Caution: People Are Involved
Terry H. Schwadron
Jan. 26, 2018
At the White House, staffers for President Trump are preparing a hard-line proposal on immigration that calls on the most severe of alternatives to resolve the DACA debate., though the president himself eased that a bit last night by offering an eventual path to citizenship.
In the Senate, a group of 30 senators met with the intention of beating the White House to the punch with an alternative that aims to win broad support but avoid the most severe positions. They decided to name Senators Dick Durbin (D-Ill) and John Coryn (R-Tex) as their main leaders, though Lindsay Graham (R-SC) remains involved in the shuttling of alternatives. Among House Democrats, there were reports of tensions and resentments for Senate colleagues, whom they say, left them with a major political problem in their house by capitulating in ending the government shutdown.
And now, into all of this has entered Sen. Orrin Hatch (R-Utah), who said he was introducing a bill that would more than double the maximum number of temporary visas — but only for for high-skilled workers for technology companies. He said that raising that number to as many as 195,000 H-1B visas based on demand, dropping caps on people from any one country, but offering temporary work visas would not run afoul of anyone else’s work.
During the election campaign last year, Donald Trump called the H-1B system a “cheap labor program” that takes away jobs from Americans. According to Bloomberg Politics, Hatch wants to favor immigration candidates for this program who hold advanced degrees in science and mathematics, in other words, engineers who would be highly sought by U.S. technology companies.
Hatch would eliminate low-skilled immigrants. He may be overlooking the fact that Trump himself seeks H-1 visa approvals for seasonal workers at his Mar-a-Lago resort in Florida, and his family has sought them for vineyards in Virginia.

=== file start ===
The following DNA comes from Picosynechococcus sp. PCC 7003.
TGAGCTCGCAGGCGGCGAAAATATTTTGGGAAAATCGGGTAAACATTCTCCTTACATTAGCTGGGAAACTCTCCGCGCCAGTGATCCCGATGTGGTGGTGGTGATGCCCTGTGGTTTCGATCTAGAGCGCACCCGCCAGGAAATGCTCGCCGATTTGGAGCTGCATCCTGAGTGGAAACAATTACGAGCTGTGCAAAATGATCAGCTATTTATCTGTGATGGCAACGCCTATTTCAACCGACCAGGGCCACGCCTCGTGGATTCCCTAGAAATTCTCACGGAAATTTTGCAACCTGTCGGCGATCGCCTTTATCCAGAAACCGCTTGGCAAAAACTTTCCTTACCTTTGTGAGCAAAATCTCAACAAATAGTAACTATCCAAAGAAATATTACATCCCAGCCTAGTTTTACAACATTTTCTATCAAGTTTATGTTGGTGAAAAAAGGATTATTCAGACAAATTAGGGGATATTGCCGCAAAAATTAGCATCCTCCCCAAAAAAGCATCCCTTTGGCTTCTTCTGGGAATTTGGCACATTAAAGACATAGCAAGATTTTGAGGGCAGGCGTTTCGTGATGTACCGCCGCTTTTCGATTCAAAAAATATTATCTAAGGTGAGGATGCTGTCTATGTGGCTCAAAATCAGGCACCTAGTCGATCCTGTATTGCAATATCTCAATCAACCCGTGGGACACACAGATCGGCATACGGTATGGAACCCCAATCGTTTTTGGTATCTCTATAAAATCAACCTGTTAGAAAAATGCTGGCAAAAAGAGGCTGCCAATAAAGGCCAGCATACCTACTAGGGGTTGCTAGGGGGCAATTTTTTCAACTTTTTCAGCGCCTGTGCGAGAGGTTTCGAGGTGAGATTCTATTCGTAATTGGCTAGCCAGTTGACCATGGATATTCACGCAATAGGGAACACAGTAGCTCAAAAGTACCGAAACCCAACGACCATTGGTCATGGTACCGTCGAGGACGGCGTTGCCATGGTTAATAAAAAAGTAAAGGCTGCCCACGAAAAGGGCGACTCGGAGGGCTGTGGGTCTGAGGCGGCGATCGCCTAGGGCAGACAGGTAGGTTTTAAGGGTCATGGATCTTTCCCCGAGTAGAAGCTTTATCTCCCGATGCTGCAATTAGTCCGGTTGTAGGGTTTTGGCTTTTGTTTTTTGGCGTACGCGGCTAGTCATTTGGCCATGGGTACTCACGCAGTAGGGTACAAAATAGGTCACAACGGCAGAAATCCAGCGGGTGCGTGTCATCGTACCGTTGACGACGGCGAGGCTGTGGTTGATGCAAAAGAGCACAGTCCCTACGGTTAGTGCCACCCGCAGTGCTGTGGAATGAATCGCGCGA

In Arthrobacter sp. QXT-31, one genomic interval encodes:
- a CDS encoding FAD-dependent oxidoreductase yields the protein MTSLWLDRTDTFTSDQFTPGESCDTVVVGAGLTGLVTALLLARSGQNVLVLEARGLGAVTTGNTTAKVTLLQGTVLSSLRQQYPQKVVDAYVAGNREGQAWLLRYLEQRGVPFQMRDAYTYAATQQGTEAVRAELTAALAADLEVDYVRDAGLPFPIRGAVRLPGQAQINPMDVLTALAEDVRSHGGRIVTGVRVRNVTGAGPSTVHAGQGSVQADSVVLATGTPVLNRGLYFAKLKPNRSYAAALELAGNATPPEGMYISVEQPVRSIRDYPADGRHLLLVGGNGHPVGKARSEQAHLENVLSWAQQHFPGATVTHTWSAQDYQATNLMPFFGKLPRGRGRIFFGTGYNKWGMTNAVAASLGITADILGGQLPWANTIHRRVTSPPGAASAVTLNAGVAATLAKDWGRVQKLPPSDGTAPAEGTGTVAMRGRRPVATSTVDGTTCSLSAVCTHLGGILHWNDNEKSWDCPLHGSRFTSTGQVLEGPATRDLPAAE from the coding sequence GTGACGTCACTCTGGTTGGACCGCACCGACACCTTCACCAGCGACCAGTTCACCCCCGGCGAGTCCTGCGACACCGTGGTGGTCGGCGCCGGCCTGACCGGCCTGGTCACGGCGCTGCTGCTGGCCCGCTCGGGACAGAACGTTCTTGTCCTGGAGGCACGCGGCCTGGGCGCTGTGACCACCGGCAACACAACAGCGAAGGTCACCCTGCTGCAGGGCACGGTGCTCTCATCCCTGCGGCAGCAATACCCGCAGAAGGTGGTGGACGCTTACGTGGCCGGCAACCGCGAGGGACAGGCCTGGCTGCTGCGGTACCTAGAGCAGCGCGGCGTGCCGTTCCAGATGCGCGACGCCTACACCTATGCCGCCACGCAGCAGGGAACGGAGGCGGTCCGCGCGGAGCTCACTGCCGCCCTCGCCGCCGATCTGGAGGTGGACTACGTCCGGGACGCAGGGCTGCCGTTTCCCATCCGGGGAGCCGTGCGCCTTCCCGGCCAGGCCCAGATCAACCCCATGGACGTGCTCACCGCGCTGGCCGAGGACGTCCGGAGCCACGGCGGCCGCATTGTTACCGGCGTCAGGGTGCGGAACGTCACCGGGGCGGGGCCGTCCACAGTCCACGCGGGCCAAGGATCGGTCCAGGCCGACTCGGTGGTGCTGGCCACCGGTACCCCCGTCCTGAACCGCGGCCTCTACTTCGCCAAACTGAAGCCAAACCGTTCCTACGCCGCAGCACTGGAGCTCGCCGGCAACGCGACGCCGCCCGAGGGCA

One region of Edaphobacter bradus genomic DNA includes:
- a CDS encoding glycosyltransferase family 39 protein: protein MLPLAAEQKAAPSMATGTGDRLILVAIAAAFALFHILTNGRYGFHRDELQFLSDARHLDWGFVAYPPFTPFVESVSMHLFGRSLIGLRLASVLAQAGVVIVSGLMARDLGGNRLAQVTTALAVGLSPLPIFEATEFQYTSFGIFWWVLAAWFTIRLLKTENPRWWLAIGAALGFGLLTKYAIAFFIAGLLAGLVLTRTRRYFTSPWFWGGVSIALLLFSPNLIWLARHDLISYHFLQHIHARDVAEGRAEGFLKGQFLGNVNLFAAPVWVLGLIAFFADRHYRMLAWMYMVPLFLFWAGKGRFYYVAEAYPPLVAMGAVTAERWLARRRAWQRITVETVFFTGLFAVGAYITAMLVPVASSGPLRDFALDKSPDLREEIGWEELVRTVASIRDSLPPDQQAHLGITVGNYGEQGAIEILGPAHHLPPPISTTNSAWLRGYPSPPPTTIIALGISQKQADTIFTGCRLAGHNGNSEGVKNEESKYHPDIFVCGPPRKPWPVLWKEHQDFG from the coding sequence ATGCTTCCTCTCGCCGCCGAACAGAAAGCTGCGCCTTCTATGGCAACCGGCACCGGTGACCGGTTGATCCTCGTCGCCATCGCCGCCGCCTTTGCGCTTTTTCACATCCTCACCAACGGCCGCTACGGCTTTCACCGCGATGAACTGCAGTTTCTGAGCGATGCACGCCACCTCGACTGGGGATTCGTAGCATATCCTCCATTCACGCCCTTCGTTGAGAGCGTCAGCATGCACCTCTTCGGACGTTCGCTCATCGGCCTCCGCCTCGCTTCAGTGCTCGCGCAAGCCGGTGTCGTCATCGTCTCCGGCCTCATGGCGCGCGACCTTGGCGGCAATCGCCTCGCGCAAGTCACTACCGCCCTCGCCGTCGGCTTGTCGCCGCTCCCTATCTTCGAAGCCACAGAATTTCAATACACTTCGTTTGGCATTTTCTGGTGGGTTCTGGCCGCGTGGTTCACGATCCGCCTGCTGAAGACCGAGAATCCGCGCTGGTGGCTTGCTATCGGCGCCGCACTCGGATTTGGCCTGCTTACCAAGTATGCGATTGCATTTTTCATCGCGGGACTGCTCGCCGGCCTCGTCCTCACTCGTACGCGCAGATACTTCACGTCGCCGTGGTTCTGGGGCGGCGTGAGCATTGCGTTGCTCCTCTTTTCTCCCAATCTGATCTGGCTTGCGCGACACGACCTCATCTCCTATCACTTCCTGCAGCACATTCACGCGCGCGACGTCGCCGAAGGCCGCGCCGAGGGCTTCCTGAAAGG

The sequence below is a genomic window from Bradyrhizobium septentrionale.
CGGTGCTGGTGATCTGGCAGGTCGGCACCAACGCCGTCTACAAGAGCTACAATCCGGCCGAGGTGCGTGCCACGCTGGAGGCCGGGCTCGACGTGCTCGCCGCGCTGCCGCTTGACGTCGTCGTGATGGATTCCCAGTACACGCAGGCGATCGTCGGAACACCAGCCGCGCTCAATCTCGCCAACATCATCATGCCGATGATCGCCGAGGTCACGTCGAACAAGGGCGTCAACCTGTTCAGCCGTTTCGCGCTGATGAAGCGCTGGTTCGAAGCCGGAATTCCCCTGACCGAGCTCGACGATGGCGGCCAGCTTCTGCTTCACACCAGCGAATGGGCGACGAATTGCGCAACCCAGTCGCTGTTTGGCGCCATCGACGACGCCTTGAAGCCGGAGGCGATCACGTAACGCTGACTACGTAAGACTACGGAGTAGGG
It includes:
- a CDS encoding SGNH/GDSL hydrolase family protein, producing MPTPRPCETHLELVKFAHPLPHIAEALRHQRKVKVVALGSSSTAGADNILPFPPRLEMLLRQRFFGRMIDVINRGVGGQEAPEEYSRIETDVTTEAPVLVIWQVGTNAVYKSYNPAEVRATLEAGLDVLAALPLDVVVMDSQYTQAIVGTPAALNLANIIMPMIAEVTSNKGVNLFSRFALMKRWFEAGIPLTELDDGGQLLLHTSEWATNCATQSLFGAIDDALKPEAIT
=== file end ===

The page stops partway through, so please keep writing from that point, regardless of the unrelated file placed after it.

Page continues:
Oh, and there was that little bit of Security and Exchange Commission trouble that Jared Kushner’s family ran into in which they had to deal with the idea of trading substantial foreign investments from the Chinese in their New York real estate projects for prime positioning in EB-5 visas leading to green card status.
With all these issues swirling, there will be confusion. The debate seems to make it almost beside the point that there are hundreds of thousands of individuals who came here as children under the Deferred Actions for Childhood Arrivals Act who are facing deportation to countries in which they never have lived. Any idea of humanitarian concern is being buried among the efforts to salve the political posturing of each of the government players.
It seems to be lost in all this that the White House also wants to cut legal immigration, which already is a clogged system. And that wars, conflicts and economic problems worldwide are producing more refugees who need homes. Just this week, Nikki Haley, our ambassador to the UN was among those to stand up and note that Yemen has become the world’s biggest refugee problem, which in the world of Syrians and Rohingyas is saying something. But she never offered U.S. help, because that would run afoul of political ideology at the White House.
Instead, advancement of any of the legislative proposals is tied immediately to political leverage, to positioning to also win the day on budget bills and on currying favor with competing views of political bases, all with an eye to personal re-election or candidacy for president in three years.